May 3, 2010

U.S. Troops Are Technically War Criminals, Fearing Hostile VA

by Michael Leon

Just off the phone with a veteran who told me U.S. soldiers and Marines often take pictures in war zones [such as they are] of enemy dead in violation of various articles of the Geneva Conventions. Guys figure they'll have an easier time with the VA if they have pictures of the dead (if they make it out) that they can file with VA documents.

Veterans' fathers, their grandfathers (and women too) know the story about the U.S. Dept of Veterans Affairs (DVA), a predatory and dysfunctional agency that denied their family's health and lives.

We hope it's changing, but the VA ain't your friend, especially if you're a Vietnam-era veteran:

But the DVA does have it share of defenders: The kindest thing these defenders are called by veterans are "chickenhawks," "house cats," and "pukes."

One of the DVA's friends is AP national writer, Allen Breed.

Breed defends the U.S. Dept of Veterans Affairs (DVA) and the U.S. Dept of Justice (DOJ) who went after Wisconsin Navy veteran Keith Roberts in 2004 for blowing the whistle on the DVA's shredder-gate scandal in the most undiplomatic way possible: Repeated obscenities.

I broke the story on Roberts on few years' back; but Roberts is the tip of the iceberg of systemic mistreatment of our veterans.

Readers have seen saturation coverage of the deficiencies and hostilities of the DVA and embedded neocons in these pages.

Reviewing Allen Breed's national AP hit job on U. S. veterans and reformist elements at the U.S. Dept of Veterans Affairs (DVA), there is a danger in writing a follow-up piece asking for comment from veterans.

Namely, Breed's assertions that disability claims are being handled too "quickly, humanely, and mostly in the vets' favor" present a risk that veterans may just stroke out in righteous anger when asked their opinion of these statements. I don't want cause an activist veteran his or her life. Not kidding.

As axiomatic to veterans as the oath they swore to defend the U.S. Constitution is the reality that a veteran filing a disability benefit claim encounters the VA's 'deny-delay-and-hope-you-die' culture.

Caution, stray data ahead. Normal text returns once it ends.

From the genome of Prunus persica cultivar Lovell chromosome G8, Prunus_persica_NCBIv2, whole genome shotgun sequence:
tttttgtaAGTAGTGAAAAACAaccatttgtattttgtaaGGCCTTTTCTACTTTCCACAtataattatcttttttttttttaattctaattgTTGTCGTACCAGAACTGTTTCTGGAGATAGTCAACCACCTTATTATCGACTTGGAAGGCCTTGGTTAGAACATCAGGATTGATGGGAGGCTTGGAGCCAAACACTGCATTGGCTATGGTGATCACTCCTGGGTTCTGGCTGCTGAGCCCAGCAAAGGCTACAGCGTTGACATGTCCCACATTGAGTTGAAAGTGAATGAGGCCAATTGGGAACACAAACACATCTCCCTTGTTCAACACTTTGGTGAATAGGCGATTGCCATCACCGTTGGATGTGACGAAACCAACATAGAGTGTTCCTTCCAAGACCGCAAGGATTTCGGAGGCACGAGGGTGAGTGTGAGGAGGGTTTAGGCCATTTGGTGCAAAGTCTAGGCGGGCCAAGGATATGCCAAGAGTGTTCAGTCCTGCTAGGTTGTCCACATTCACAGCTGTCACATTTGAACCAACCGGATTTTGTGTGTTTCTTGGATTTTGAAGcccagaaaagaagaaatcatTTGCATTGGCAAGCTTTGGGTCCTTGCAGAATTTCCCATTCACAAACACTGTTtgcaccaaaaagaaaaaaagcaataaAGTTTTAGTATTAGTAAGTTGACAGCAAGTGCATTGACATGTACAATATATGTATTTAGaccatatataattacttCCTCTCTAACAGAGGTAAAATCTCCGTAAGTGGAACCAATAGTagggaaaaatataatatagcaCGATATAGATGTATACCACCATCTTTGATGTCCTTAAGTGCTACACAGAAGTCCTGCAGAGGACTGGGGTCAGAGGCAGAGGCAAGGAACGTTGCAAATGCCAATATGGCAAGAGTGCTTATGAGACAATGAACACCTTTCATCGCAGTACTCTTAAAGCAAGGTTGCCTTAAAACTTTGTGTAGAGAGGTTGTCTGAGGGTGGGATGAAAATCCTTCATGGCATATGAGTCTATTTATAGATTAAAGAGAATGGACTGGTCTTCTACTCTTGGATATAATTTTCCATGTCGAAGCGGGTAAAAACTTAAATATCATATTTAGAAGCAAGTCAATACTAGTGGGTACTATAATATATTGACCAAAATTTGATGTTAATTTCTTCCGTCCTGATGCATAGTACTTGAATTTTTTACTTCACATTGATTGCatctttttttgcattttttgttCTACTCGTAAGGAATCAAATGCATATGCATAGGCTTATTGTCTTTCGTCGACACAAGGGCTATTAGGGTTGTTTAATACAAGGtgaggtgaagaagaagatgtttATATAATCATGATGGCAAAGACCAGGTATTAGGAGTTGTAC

How bad is the disability claim process?

The long document that a claimant must fill out [over one-million claims were filed in 2009, predicted to grow by the 100,000s] will more than likely be denied or delayed by a some claims specialist at the Veterans Benefit Administration (VBA), like Mark Rogers quoted by writer Breed.

Rogers makes the absurd statement, unchallenged by any source Breed presents, that all a veteran has to do is "lie" and they can easily obtain "100 percent disability compensation."

Breed's editor has a nice shot of the VBA bureaucrat, posing before the camera like he's actually proud of the mess he's makes veterans slog through.

As Mike Bailey writes over at Kos, "I have spent years advocating for veterans and their families. I am used to the major news agencies that report just facts and leave opinion pieces to others to write, Reuters, AP even Bloomberg News, but this [Breed's] is the most opinionated piece I have ever seen from the AP."

For a benefits process that hums along so "quickly [and] humanely," there sure seems like a lot of suicides; see the Unseen Enemy: Corps had military’s highest rate in 2009.

Speaking of unseen enemies, they're not just embedded bureaucrats at the VBA, or pencil-necks at the the American Enterprise Institute (AEI), the enemy of the veteran is in the press as well.

Writes Breed, "No one knows the full extent of PTSD fraud. But there have been some hints."

Here's a hint for you, Breed: Our sworn veterans deserve the benefit of the doubt and one hell of a lot more than that.

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